SCHENECTADY — Sale prices for single-family houses have surged in Schenectady for the first nine months of 2019, climbing 23 percent above the same period in 2018.
Median sales prices also have been up most other cities, towns and counties tracked by the Greater Capital Association of Realtors, but regionwide, the increase was only 4 percent.
The numbers are derived from the Global Multiple Listing Service co-owned by GCAR, which records most single-family housing sales in the Capital Region. The regionwide trend in 2019 has been fewer houses being listed and fewer being sold, but with a higher asking and a higher selling price.
2018 showed the same trend compared with 2017.
A year ago, the city of Schenectady held the distinction of having the lowest-priced housing market of any city, town or county individually tracked by GCAR: The 404 houses sold in Schenectady in the first nine months of 2018 brought a median price of $101,532. In the first nine months of 2019, 327 houses were sold for a median price of $125,000.
Sellers received 97.2 percent of their original asking price in 2019, vs. 94.5 percent in 2018. Average time from listing to accepted offer was only 39 days in 2019, down from 60 days in 2018.
The number of houses listed for sale in the city and the number actually sold both dropped 19 percent, suggesting that the laws of supply and demand may be partly to blame for the increase in price.
But Realtor Christopher Culihan of Coldwell Banker Prime Properties said value also is driving homebuyers to Schenectady.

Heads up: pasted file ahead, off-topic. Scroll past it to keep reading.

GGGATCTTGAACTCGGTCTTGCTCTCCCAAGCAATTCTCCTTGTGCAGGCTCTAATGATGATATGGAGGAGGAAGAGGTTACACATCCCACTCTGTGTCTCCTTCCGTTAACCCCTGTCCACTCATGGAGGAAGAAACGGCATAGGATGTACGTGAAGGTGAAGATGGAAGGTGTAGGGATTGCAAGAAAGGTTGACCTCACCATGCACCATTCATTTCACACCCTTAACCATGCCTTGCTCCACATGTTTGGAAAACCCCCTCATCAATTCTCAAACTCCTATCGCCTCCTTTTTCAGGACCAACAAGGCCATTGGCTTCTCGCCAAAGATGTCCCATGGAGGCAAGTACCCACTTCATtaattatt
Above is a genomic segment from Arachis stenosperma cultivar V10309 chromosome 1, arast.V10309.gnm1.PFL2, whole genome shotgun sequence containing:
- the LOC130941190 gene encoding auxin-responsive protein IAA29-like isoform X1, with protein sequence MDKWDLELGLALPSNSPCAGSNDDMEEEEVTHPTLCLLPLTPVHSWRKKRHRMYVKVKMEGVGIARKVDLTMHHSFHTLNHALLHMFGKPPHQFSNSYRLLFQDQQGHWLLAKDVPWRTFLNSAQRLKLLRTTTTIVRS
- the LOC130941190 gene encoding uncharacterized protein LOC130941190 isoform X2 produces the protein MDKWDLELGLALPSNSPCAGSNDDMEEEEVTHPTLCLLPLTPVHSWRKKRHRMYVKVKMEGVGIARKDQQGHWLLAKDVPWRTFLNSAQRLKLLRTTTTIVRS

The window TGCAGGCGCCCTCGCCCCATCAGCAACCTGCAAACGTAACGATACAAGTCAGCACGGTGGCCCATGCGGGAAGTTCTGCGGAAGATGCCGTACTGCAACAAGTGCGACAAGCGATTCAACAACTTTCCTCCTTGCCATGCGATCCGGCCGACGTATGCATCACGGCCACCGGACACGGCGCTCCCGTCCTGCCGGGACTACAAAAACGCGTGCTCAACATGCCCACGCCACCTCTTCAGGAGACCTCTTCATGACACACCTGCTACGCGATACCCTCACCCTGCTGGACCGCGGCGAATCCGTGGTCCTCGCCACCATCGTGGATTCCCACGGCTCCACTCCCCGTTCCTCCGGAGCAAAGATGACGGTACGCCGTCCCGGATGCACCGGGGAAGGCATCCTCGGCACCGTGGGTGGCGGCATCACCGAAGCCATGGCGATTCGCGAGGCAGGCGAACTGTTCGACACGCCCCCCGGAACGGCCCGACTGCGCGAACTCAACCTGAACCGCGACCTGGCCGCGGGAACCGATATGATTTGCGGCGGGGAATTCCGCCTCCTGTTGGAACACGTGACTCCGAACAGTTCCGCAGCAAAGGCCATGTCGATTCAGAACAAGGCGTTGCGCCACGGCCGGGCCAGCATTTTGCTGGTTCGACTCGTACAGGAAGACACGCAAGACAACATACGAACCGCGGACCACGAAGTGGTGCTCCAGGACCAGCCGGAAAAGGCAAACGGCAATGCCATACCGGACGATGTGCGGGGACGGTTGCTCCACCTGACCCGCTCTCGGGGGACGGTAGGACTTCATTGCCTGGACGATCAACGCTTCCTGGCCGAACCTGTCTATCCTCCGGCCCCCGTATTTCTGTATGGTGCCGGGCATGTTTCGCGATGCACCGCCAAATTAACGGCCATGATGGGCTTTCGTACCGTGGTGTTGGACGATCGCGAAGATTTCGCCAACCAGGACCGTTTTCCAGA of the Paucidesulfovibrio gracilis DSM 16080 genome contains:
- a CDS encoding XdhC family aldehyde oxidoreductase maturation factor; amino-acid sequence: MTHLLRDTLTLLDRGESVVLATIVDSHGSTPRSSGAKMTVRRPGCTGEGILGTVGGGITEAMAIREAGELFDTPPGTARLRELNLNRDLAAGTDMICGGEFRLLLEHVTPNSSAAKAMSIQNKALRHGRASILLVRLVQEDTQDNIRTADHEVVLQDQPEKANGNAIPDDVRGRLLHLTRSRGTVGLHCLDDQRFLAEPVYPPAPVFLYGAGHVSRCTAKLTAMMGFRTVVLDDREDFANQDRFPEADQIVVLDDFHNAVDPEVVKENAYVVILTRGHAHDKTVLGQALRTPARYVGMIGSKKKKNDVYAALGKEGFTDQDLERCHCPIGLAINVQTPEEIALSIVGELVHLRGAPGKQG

“I think [it’s] affordability,” he said. “You can get more house for your money, although the taxes are certainly always a challenge.”
The overall image of the city has changed somewhat, and that also helps, he added. Though revitalization hasn’t reached all corners of every neighborhood, downtown Schenectady is a different place now from what it was when today’s homebuyers were growing up, and Culihan said that has boosted interest in the city.
“I think the overall progress downtown has helped significantly,” he said. “I think they’re doing a great job. Momentum and reputation and activity breeds activity.”
Culihan is based in Latham and many of his listings are east of the city, but he does work in Schenectady, and one sale this summer on California Avenue stands out in his mind.
It was a nice house, he said, well-built in 1940 and well-maintained. It was also a bit dated and it sits on a busy street. He had some reservations about pricing it over $100,000. But he did, and it sold for more than the asking price.
“We ended up with seven offers on that property. I was shocked,” Culihan said. “My selling client was very happy.”
City of Schenectady housing prices saw another big jump — 18.5 percent — in 2017, when 461 houses sold for a median $101,000, vs. 453 sold for $85,250 in 2016. The region as a whole saw a 2.8 percent increase. But the increase through the 12 months of 2018 was only 5 percent in Schenectady, while the region as a whole saw a 6 percent increase.
The Global MLS statistics reflect sales by Realtors in Albany, Fulton, Montgomery, Rensselaer, Saratoga, Schenectady, Schoharie, Warren and Washington counties. Here are some other statistics the MLS provides for the first nine months of 2019:
- The least expensive housing market in the region is now Montgomery County, where 345 houses sold for a median price of $119,000.
- The city of Schenectady is now the third-lowest priced market at a median of $125,000, just above Fulton County ($123,600) and just below Schoharie County ($125,500).
- The most expensive is the town of Halfmoon, where 203 houses sold for a median of $349,270; Saratoga Springs was a close second, with 350 houses selling for a median $345,000.
- There were 15,834 residential units newly offered for sale regionwide, down 2.4% from 2018.
- There were 9,199 closed sales regionwide, down 7% from 2018.
- Median sale price was $215,000 regionwide, up 4% from 2018.
- Average time on market was 61 days regionwide, down from 64.
- Amount of original list price received was 95.4% regionwide, down from 95.7%.